Castleford Tigers will receive in excess of £200,000 in compensation and recover approximately £100,000 in legal costs from the defendants.
The Super League club sued the player, his agent Andy Clarke and Premiership club, Sale Sharks after the player “retired” from rugby league within the currency of his contract with Castleford and took up an offer to join the rugby union club late last year.
Sale Sharks were reported to have broken off discussions regarding compensation for the transfer of the player because Castleford’s demands were too high.
An RFL press release said: “This was a matter of profound importance for sport and Castleford deserve huge credit for their dignity, integrity and tenacity. Their conduct has been exemplary and they have been consistent in their position at all times.”
RFL chief executive, Nigel Wood, said: “Castleford have been resilient and professional throughout this entire process and the Rugby Football League and other member clubs have always fully supported them in defending a position that we believe is right and just. To their further credit, they have not bowed to pressure to ensure the truth of what happened could be fully exposed. They have done the whole of sport a great service.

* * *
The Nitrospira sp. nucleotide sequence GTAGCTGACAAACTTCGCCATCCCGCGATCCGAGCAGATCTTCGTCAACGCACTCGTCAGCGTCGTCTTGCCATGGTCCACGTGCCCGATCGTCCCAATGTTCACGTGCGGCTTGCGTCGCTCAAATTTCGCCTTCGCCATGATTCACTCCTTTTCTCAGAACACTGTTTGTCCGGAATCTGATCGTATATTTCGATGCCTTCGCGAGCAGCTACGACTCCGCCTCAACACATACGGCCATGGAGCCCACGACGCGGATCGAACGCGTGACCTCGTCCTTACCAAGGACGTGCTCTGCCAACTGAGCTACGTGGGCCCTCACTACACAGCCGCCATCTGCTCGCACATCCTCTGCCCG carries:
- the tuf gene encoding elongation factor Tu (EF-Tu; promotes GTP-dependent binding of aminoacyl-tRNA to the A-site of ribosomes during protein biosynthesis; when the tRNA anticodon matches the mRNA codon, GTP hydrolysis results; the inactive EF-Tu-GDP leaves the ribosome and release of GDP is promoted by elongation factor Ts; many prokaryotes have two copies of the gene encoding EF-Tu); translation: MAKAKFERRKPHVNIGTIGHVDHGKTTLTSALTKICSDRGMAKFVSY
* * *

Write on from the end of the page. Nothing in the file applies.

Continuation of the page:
“It is incredibly regrettable that this situation ever arose and we believe that National Governing Bodies from all sports and leagues must work together to ensure that clubs and players are protected and contracts are respected by all concerned. The Rugby Football League has very recently worked closely on a reciprocal basis with the NRL in the cases of James Segayaro and Ben Barba to ensure that registration of playing contracts and disciplinary decisions are respected on a mutual basis, which is surely how it should be.”
Meanwhile, Sale Sharks claim to be delighted that the court case with Castleford Tigers has been resolved on favourable terms.
A club statement said: “The settlement sum accepted by Castleford is effectively the same £200,000 figure initially offered by Sale last year, with a small amount added for interest. Given that a potentially sizeable proportion of the legal costs may not be recoverable from Sale, it is inevitable that Castleford’s net position will be significantly lower than that £200,000 figure offered last year.”
Less delighted in their criticism of Castleford’s handling of the dispute: “The last 10 months have therefore been nothing more than an unnecessary distraction, and the court case has achieved nothing other than wasted time and legal fees for all involved. Castleford issued proceedings prematurely, in a hail of publicity, seeking in excess of £500,000 damages and with a purported desire to fight this case for the good of Rugby League. This settlement proves that this was not the case. There has been no ruling at all and this case does not set a precedent for future dealings between Rugby League and Rugby Union. If that was Castleford’s desire, they have failed to provide any clarity at all for other Rugby League clubs, which suggests that their primary, if not only, motivation was to get monetary compensation. Even so, they will receive approximately 40% of the sum they hoped for.”